Lou Gramm might be the official holder of the “Juke Box Hero” title, but last night at Hard Rock Live, longtime Starship vocalist Mickey Thomas was also sharing the bill. He has an equally impressive number of hit records slotted in on the jukebox. Together, the pair turned out an enjoyable evening of rock and roll. You can see a slideshow of photos from the event here
But as Gramm reminded the audience early in his headlining set, it was the cause that was the most important part of the night. 100% of the proceeds from the evening were going to benefit the Akron Children’s Hospital, which brought an extra round of good feelings to surround the nostalgic vibe of the night.
Both Gramm and Thomas were well-equipped to provide an appropriate soundtrack for the night. The former Foreigner vocalist (backed by his solo band featuring his brother, Ben Gramm, on drums) told the substantial crowd that it could expect a hefty selection of material from his 25 years with the group, and also, his own solo hits. He was no slouch in the solo department — “Midnight Blue,” his first solo outing, went Top 5 in 1987 and a few years later, he was back inside the Top 10 with “Just Between You and Me.”
His 90-minute set would stick mostly to the heavier rock side of the Foreigner catalog (happily including tracks like “Blue Morning, “Blue Day” and “Long, Long, Way From Home”), stopping down only once for the essential Foreigner ballad, “I Want To Know What Love Is,” a number which as he mentioned, usually featured the backing of a gospel choir. On this particular night in Cleveland, Gramm was backed by an all-star “choir” featuring some of the various celebrities, both national and local, who were in town for the charity event.
So if you’d ever wanted to hear Lou sing “I Want To Know What Love Is” backed by a group featuring folks like former Chicago Bears QB (and yes, briefly, a member of the Cleveland Browns, too) Jim McMahon, baseball great Bret Saberhagen and local celebs like Hanford Dixon and Denise Dufala, Saturday night was your night. The assembled choir got into it too, although seeing some of them lean in really close to the microphone for passionate vocals with no audible sound suggests that they kept the levels on those microphones really low (or off). But while the collected group might have lacked volume, their spirit definitely added to the overall emotion of Gramm’s performance of the classic track. It was a feel good moment, punctuated by Gramm’s quip at the close of the song, where he said, “That was a thrill for me — not necessarily the singing, but just to be on stage with them.”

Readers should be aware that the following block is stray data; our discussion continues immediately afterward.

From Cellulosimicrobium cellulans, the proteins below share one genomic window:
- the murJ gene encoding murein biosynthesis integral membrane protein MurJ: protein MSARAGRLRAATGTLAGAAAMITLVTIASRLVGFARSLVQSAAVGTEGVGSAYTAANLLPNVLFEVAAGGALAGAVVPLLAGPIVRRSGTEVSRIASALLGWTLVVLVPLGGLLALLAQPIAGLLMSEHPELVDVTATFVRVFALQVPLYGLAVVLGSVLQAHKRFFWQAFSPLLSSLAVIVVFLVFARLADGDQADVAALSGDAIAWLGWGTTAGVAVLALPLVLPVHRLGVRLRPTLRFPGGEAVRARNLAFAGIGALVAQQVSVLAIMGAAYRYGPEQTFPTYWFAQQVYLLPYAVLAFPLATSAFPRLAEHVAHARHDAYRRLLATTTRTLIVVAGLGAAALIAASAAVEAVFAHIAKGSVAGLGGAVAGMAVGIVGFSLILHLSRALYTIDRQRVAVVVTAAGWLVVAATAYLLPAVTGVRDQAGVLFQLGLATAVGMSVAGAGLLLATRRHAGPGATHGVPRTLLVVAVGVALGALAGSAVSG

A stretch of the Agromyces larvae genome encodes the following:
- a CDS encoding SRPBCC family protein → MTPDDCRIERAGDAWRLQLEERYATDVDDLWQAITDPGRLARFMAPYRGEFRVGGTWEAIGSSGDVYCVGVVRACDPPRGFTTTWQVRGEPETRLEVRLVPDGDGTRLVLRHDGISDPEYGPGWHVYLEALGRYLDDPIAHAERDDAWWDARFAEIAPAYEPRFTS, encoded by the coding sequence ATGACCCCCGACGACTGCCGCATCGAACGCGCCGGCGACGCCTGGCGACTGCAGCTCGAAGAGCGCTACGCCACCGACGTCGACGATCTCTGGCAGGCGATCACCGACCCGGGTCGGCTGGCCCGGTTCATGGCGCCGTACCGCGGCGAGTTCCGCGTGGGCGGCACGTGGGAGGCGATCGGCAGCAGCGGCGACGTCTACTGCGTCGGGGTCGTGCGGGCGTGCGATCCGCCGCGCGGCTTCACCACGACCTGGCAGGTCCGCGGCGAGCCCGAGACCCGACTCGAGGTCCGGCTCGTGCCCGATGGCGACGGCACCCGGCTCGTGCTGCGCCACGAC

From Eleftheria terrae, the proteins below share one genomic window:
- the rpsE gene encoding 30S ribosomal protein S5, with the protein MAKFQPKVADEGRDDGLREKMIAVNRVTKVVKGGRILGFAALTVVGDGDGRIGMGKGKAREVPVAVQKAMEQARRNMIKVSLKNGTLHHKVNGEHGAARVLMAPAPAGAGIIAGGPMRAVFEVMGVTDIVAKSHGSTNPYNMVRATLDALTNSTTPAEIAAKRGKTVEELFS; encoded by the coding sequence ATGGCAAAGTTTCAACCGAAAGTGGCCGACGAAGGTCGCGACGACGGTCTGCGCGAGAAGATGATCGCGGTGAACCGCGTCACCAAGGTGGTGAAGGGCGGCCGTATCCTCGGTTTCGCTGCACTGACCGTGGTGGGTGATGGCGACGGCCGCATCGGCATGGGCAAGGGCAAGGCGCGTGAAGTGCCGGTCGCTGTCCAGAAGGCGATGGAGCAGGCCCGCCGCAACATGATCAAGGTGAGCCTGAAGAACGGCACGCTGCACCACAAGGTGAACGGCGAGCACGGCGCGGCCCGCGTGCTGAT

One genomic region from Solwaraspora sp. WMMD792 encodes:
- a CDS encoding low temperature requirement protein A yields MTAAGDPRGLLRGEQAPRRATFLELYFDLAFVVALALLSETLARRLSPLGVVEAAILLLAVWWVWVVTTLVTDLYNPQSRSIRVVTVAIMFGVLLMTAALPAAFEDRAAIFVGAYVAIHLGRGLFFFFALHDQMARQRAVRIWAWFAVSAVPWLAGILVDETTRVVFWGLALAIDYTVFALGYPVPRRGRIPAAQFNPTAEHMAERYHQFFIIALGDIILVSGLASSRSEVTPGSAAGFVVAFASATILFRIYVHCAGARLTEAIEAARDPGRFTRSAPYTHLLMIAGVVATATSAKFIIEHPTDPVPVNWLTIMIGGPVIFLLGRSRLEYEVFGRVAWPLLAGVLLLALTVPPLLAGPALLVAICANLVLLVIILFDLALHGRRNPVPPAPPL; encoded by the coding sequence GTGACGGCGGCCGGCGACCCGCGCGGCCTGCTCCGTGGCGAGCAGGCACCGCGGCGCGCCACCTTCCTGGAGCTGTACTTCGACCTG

At 65 years of age, Gramm put in a strong vocal performance that showed how far he has battled back from surgery for a brain tumor in the late ‘90s that left him vocally compromised at the time. He’s put in a lot of work since then and his set was a welcome rewind session that reminded many in attendance that both with Foreigner and his own solo career, he spent a lot of time high on the charts getting a ton of radio play. It was nice to revisit many of those songs and there wasn’t a single track in the set that hadn’t been a hit. Impressive (and he even brought that inflatable jukebox that was a familiar sight on the stage of Foreigner shows).
Thomas did an admirable job of covering the many eras of Starship during his one hour performance. Guitarist John Roth, who has toured with Winger in recent years, brought an appropriately heavy edge to AOR radio staples like “Jane,” the set-opening “Find Your Way Back” and especially, “Stranger,” from 1981’s Modern Times
album. They rolled out a double shot of their two number one ballads back to back, beginning with “Sara,” from 1985’s Knee Deep In The Hoopla and continuing with “Nothing’s Gonna Stop Us Now,” which as Thomas told the crowd, “was originally recorded because you’ve got to fill in the spaces between albums and it turned out to be something much more than that.” Considering it began life as a soundtrack cut for the 1987 movie Mannequin
that could have been a throwaway, things turned out very well indeed.
A pair of cuts from the Jefferson Airplane era, “White Rabbit” and “Somebody to Love,” sung by vocalist Stephanie Calvert (who shared vocals with Thomas throughout the set) were a nice nod to the “long and winding musical journey” of Starship, although perhaps not a necessary part of the set. Like Gramm, Thomas and Starship had enough hits that they would have had no problem filling out their hour-long set without the Airplane material (and the rendition of Elvin Bishop’s “Fooled Around and Fell in Love,” which Thomas sang the original lead vocal on). You know you have a lot of hits when there are big records that get left on the sidelines — for Thomas, that meant Starship hits like “It’s Not Over (‘Til It’s Over)” and “It’s Not Enough” weren’t played. Ditto for the Jefferson Starship radio staple “Layin’ It On The Line.”
But Thomas sounded fantastic — a dead ringer for the same vocalist you heard on the original records. And it’s been far too long since Thomas and his Starship have been in Cleveland, so their return was very welcome.
The evening, which began with a tight 45 minute opening set from Nashville transplants Brother Trouble, was a wonderful night of music for a great cause.